Lanao Sur elections neither peaceful nor democratic, international observers say

May. 16, 2007

WE, members and participants of the Peoples International Observers Mission (IOM) express shock and dismay at the brazen and numerous violations of election laws we witnessed in Lanao del Sur on May 14 and 15. We also grieve that the people of the province were again denied peaceful and credible elections by both the Commission on Elections (and its instrumentalities) and the opposing political interests and clans of Lanao del Sur.

We visited polling precincts and ballot-counting venues. We interviewed voters, Board of Election Inspectors (BEIs) members, poll watchers, local media personnel, Namfrel and PPCRV officers and volunteers, the Philippine National Police provincial headquarters, and the Provincial Election Supervisor himself. We secured signed testimonies from witnesses, documents from offices, and we interviewed local experts on local culture and politics to gain learned perspectives on what we observed.

Despite report of peaceful and clean elections in Marawi City and Lanao del Sur, it is obvious to us based on what heard and saw, that the 2007 national and local elections in Lanao del Sur were neither peaceful, nor a democratic exercise.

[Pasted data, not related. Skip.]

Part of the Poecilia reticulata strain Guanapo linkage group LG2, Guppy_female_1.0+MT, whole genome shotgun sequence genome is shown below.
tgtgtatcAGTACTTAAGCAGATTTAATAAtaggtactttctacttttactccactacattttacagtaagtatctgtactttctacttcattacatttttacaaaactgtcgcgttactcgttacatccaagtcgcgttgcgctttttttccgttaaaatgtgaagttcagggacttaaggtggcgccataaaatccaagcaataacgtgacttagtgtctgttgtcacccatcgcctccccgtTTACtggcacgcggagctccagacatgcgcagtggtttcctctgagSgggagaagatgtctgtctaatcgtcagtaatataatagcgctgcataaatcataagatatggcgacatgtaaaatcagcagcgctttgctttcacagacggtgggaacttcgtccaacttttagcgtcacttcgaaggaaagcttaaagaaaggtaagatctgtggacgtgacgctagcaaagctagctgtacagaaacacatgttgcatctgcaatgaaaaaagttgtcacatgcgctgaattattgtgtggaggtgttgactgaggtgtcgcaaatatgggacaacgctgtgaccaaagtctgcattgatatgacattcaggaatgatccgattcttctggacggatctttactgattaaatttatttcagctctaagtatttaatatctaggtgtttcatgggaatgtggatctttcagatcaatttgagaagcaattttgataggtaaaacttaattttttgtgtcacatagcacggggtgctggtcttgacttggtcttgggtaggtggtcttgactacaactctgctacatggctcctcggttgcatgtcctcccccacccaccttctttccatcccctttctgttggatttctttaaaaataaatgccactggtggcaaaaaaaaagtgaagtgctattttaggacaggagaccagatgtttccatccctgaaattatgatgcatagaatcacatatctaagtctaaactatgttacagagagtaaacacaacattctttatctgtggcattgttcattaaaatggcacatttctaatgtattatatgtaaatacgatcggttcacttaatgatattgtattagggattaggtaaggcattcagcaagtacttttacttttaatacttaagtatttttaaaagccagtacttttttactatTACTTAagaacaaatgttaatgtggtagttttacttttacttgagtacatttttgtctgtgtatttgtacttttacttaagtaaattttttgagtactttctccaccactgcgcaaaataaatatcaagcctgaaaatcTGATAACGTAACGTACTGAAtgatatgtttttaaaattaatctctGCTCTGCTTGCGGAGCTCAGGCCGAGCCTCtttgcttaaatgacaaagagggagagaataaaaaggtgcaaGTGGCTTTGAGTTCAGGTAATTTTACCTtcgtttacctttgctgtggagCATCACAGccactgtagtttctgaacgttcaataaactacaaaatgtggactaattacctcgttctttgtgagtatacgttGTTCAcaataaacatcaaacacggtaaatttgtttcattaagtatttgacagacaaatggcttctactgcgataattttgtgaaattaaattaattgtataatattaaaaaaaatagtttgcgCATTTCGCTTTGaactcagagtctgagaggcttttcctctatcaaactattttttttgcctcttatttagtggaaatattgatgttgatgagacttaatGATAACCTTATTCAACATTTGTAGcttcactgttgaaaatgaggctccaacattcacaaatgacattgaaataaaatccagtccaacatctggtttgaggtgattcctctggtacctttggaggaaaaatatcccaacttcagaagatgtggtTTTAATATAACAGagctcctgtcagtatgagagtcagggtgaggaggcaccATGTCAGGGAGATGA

Failure of elections
The IOM Lanao del Sur Team received and verified reports of Failure of Elections in 13 of the provinces 39 municipalities. These failures were either formally declared by the poll body or the elections simply did not happen because of the following reasons:

1. Absence of Election Officers (EOs) at their posts to preside over the distribution of campaign paraphernalia, the conduct of elections or to decide on contentious issues that needed action;
2. Municipal EOs were shuffled and changed by the Provincial Election Supervisor several times, with some reportedly being recalled to the provincial Comelec office on election date itself;
3. Violence, particularly killings, shootings and burnings that endangered the voters. These incidents caused widespread fear among the people and even greater animosity between opposing clans and groups; and
4. Lack of or missing election paraphernalia.

In one case, because of the absence of the Municipal EO, the military took over the decision-making process, in clear violation of laws dictating their impartiality and non-involvement in the actual conduct of the elections.

A third of the province failed to hold elections, the worst in the country even if compared with past elections. This will have a bearing on both local and national election results, again raising the questions vividly pictured by the Hello Garci scandal and the Gen. Gudani revelations.

Rampant violation of election laws
Our Team observed rampant vote-buying inside precincts. Peso bills were stapled on sample ballots and campaign paraphernalia of certain candidates. Precinct ball pens even sported candidates names, violating the ban on election day campaigning. Poll watchers sat beside voters dictating the names to be written on the ballots and passing lists of candidate through window grills. They also had virtual run of the polling precincts, dictating who could come in or go out the doors. The people were denied their right to freely choose their candidates.
Many voters cast ballots several times. Minors voted, instigated by supporters of candidates. Indelible ink easily washed off with soap and water. We also saw and interviewed many disenfranchised voters.